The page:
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6 hours ago, GlennWest said:

I found a heat pump water heater made up in 2 part system. Looks like a mini split outside unit. So fans, compressor outside. Uses CO2 for refrigerant. Works down to -20 F. https://smallplanetsupply.us/sanden-sanco2-heat-pump-water-heater-3rd-gen-43-gal-system/

My mini split is working well in the +20's, will be 4 this weekend. Will see what happens then. If you are staying put as I think you are, why not use Geothermal for all?

Rod

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More I research geothermal heating and cooling it looks good. Wonder if radiant floor would heat home by itself. I am talking about Huntsville tx. Don't stay cold here. I will have a plain concrete floor when contractor finish. So be easy to add the lines. 

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1 minute ago, Joe Spiker said:

Glenn,

 

I have radiant floor heat in my garage and it works fantastic.  I put the lines down before they poured the concrete floor using PEX tubing.  Have never regretted it.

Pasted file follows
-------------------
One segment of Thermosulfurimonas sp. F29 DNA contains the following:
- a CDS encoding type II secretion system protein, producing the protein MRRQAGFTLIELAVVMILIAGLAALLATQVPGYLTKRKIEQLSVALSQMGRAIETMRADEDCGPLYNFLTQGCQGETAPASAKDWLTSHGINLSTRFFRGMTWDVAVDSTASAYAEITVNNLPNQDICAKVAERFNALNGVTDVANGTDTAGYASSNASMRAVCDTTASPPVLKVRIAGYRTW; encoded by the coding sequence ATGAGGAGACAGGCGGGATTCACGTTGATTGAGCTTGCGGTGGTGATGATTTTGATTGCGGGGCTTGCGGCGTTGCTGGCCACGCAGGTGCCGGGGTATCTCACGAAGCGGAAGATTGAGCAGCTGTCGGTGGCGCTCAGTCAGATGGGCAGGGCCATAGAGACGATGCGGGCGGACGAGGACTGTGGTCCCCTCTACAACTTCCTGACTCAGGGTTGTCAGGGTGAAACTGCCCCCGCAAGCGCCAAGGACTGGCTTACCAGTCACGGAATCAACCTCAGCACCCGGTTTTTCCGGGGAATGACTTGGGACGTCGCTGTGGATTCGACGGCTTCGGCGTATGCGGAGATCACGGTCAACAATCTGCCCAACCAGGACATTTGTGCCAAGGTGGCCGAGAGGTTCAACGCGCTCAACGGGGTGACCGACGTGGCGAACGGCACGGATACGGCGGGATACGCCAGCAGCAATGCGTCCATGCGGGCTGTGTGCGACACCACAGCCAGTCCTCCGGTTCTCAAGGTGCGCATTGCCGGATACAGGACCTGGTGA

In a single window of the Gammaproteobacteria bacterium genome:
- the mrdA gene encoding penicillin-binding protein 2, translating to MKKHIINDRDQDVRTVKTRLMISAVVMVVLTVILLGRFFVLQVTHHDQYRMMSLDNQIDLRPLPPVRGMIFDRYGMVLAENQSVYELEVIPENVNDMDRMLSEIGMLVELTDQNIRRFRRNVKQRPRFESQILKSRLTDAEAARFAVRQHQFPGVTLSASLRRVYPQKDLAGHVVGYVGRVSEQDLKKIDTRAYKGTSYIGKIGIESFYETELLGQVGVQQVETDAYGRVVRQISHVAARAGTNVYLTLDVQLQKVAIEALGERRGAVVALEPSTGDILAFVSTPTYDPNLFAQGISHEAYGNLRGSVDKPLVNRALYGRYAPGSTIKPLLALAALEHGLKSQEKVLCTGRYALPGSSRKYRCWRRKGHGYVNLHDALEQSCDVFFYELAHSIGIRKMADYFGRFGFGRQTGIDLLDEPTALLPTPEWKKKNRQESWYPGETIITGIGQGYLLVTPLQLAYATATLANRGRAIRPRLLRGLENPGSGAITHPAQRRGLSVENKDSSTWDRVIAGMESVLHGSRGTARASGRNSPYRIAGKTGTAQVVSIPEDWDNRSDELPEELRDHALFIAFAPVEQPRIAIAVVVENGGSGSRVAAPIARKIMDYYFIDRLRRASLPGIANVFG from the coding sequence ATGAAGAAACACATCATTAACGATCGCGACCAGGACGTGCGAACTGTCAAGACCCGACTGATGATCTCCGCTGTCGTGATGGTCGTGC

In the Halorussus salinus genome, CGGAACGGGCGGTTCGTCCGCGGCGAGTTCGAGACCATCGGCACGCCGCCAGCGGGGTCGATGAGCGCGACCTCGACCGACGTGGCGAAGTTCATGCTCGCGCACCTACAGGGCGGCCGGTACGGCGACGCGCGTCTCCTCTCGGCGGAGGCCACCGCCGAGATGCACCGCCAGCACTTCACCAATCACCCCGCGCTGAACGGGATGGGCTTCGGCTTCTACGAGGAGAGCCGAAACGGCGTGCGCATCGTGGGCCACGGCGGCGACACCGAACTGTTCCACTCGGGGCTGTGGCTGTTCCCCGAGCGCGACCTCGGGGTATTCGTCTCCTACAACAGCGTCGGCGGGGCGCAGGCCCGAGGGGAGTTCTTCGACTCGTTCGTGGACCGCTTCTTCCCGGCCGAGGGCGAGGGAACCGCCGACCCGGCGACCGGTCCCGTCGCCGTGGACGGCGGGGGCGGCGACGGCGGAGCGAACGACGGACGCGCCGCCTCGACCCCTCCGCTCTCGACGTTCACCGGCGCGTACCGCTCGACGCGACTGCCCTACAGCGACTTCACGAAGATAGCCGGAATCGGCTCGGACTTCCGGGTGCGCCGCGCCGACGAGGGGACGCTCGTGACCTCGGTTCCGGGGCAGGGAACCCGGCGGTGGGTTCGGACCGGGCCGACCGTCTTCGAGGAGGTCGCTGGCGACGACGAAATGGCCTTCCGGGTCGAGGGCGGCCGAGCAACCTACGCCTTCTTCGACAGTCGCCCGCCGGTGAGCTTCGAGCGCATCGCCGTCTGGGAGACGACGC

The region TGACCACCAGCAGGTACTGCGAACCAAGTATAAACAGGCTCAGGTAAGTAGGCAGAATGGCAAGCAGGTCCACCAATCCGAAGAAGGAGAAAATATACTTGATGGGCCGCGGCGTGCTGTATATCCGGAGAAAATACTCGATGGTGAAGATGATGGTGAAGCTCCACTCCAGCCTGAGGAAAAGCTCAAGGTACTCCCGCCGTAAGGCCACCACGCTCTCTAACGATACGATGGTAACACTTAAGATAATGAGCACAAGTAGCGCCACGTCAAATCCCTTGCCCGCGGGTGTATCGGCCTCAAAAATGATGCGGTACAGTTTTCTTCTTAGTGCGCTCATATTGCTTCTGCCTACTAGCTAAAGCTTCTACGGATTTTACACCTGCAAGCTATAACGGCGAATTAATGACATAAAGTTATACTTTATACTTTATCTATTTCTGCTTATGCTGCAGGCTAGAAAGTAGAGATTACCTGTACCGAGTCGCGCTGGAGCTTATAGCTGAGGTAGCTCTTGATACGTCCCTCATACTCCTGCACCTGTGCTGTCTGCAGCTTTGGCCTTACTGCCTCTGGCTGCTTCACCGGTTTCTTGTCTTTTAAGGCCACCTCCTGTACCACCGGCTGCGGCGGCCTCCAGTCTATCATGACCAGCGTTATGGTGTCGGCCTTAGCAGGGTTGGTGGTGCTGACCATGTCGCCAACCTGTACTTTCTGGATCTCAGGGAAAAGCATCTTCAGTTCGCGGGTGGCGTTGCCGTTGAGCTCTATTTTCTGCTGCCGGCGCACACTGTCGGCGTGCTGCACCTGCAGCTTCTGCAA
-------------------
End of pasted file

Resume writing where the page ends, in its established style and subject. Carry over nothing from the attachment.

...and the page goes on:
Joe

thanks joe. You stated garage so not like a living space. How comfortable is it. 70ish degrees?

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We had a house (quad-level)  in Michigan where some of the hot water heat ran in lines laid in the floor on the ground floor level.  Worked wonderfully for that area EXCEPT the copper piping developed pin holes and eventually we found a small damp area on the floor after a box sat in one place for 2 days.  Only remedies were  jackhammer the floor out, or reroute the piping so that it wasn't one loop for the whole floor, which is what we did.  Of course the house was built in the late '60s, things have improved since then😉.   I did love the radiant heating from the registers, no fans blowing, just warmth in the house and we are talking about Michigan in the winter - especially after we replaced all of the windows with thermopane ones.